Monday, Sept. 26, 2011 | Fullerton police officer Manuel Ramos pleaded not guilty on Monday to charges that he murdered a homeless man while on duty. His attorney argued that Ramos acted entirely within department policy and did not commit a crime.
Ramos wore an orange jumpsuit and sat inside a metal cage during his arraignment hearing in front of Superior Court Judge Erick Larsh. Larsh granted District Attorney Tony Rackauckas’ request that Ramos’ bail be set at $1 million and ordered him sent to the city jail in Santa Ana.
Rackauckas last week charged Ramos, 37, with second-degree murder and involuntary manslaughter in the beating death of Kelly Thomas at the Fullerton bus depot.
Rackauckas said that on the evening of July 5, Ramos approached Thomas, whom he knew to be homeless and mentally ill. Ramos and other officers beat the 37-year-old transient for nearly 10 minutes, Racuackas said. Thomas died of his injuries on July 10.
Joining Ramos in the beating, according to Rackauckas, was Cpl. Jay Cicinelli. He was arraigned Sept. 21 on charges of involuntary manslaughter and felony excessive force and released on $25,000 bail. Four other officers were at the scene but were not charged with a crime.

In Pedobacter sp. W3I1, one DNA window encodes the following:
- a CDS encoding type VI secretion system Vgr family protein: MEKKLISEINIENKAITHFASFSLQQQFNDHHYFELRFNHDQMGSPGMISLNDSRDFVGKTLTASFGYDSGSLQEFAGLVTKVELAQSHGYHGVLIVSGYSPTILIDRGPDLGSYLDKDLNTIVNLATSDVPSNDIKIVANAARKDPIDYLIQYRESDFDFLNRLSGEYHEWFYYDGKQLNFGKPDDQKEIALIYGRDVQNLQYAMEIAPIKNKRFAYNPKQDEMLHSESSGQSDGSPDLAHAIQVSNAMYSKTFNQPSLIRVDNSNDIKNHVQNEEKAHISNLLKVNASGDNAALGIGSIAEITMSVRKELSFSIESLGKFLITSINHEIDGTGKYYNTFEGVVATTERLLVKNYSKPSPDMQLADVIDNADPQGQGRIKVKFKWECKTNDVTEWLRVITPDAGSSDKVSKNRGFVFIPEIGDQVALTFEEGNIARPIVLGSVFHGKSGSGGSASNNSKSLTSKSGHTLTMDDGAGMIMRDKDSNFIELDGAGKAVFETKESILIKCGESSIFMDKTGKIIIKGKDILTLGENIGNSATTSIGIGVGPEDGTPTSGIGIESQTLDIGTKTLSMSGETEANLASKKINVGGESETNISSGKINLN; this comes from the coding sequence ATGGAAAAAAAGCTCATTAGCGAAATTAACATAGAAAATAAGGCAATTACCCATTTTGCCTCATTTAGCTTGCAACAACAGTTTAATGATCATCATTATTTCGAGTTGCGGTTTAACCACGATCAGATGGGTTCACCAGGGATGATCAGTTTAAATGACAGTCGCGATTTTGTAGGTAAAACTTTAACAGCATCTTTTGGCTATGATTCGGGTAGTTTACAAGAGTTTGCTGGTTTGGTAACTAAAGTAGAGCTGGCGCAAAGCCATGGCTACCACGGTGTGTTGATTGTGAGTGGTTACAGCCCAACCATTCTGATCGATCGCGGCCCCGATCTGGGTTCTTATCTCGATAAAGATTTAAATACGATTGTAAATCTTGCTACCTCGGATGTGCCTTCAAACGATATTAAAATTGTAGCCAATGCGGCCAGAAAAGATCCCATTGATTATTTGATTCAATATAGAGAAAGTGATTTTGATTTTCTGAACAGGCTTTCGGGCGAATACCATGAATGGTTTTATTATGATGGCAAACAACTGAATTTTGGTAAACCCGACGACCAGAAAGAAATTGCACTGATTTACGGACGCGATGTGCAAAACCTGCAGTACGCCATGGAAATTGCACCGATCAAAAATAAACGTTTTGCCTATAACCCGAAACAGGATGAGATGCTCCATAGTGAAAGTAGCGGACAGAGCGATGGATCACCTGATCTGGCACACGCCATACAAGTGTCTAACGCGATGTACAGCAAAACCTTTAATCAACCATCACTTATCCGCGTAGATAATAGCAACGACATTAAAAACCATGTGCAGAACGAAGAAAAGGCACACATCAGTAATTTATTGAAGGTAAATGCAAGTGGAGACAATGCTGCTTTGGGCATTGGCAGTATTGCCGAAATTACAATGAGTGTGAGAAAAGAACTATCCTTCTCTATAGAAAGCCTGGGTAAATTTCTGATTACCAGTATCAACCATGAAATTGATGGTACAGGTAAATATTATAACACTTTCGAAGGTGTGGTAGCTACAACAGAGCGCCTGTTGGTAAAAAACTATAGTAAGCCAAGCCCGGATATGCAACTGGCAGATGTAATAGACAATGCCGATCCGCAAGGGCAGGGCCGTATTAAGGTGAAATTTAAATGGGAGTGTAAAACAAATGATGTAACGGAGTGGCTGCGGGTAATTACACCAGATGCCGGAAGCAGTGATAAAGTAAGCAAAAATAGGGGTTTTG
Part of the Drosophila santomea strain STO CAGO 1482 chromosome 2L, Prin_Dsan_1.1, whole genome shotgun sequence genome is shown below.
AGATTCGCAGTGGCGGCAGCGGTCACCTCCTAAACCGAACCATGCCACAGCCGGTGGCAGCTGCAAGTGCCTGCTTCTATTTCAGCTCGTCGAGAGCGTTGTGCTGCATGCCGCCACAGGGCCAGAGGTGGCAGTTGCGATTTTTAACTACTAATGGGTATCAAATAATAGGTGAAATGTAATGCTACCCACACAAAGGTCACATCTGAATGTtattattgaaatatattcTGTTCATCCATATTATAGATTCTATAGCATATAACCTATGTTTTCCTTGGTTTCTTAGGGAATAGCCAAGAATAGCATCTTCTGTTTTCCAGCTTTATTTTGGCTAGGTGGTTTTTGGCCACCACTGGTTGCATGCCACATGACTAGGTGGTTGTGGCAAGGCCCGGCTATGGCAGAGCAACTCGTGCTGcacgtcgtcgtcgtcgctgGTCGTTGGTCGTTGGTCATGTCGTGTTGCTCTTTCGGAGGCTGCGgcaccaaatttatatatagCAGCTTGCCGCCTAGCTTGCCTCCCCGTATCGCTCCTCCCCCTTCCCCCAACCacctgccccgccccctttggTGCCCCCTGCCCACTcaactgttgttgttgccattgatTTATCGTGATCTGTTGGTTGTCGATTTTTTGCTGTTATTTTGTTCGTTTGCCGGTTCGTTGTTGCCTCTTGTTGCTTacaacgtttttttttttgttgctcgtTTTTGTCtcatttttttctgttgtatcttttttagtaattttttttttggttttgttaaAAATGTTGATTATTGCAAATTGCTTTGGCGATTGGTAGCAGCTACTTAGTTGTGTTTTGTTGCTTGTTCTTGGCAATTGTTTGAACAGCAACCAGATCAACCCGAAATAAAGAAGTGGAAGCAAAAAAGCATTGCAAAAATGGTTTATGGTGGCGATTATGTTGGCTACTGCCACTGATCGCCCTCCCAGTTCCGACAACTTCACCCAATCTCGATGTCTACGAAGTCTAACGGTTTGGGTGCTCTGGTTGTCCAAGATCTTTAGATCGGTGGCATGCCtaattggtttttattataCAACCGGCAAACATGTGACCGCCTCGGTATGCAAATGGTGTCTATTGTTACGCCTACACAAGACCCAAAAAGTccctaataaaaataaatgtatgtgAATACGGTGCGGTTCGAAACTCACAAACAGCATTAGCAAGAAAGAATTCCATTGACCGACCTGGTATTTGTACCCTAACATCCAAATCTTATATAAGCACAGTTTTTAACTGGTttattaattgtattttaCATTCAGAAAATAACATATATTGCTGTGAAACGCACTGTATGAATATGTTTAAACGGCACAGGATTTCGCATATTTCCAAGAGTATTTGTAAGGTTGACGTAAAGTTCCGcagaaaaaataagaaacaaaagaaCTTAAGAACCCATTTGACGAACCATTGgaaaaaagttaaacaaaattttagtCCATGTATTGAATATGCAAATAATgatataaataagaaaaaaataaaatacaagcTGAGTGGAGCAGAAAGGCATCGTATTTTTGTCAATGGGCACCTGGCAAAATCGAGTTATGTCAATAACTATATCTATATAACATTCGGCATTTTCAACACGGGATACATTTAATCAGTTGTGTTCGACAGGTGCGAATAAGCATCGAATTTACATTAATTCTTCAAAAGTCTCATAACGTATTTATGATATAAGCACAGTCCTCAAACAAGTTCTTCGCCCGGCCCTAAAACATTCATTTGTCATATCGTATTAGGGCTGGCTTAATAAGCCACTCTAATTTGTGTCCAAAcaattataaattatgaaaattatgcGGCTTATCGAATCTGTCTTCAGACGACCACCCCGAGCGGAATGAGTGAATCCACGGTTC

Ramos’ attorney, John Barnett, argued that bail should be lowered for his client because his deep roots in the area, including three young sons, prevented him from being a flight risk.
But Ron Thomas, Kelly’s father, told the judge that he feared for his safety because of “the brutal method of this cold-blooded killer.”
At a news conference after the hearing, Barnett told reporters that Kelly Thomas was solely responsible for Ramos’ use of deadly force and that the officer acted appropriately.
“My client was confronted with an individual who would not obey lawful commands,” he said. “My client’s reaction was per policy, within policy, and certainly no crime. … He did not kill Kelly Thomas.”
Barnett, who defended one of the officers in the Rodney King beating case, added that on the night of the incident Ramos was faced with a “violent felon” who had been convicted of assault with a deadly weapon and whose mother obtained a restraining order against him one year before the incident.
When Rackauckas announced the charges against Ramos last week, he said it was clear Thomas did not fully understand Ramos’ commands and begged for mercy throughout the lengthy beating.
On Monday, Rackauckas said he was confident that he will win a conviction. “I would not have filed the case had I not believed we could prove the case beyond a reasonable doubt,” he said.
While acknowledging that his son was convicted of the assault charge, Ron Thomas dismissed the suggestion that his son was a violent person.
“He has to portray this horrible image of my son,” said Thomas. “I’ve never been in fear of my son in my life.”
Nick Gerda is a Voice of OC intern. You can reach him directly at email@example.com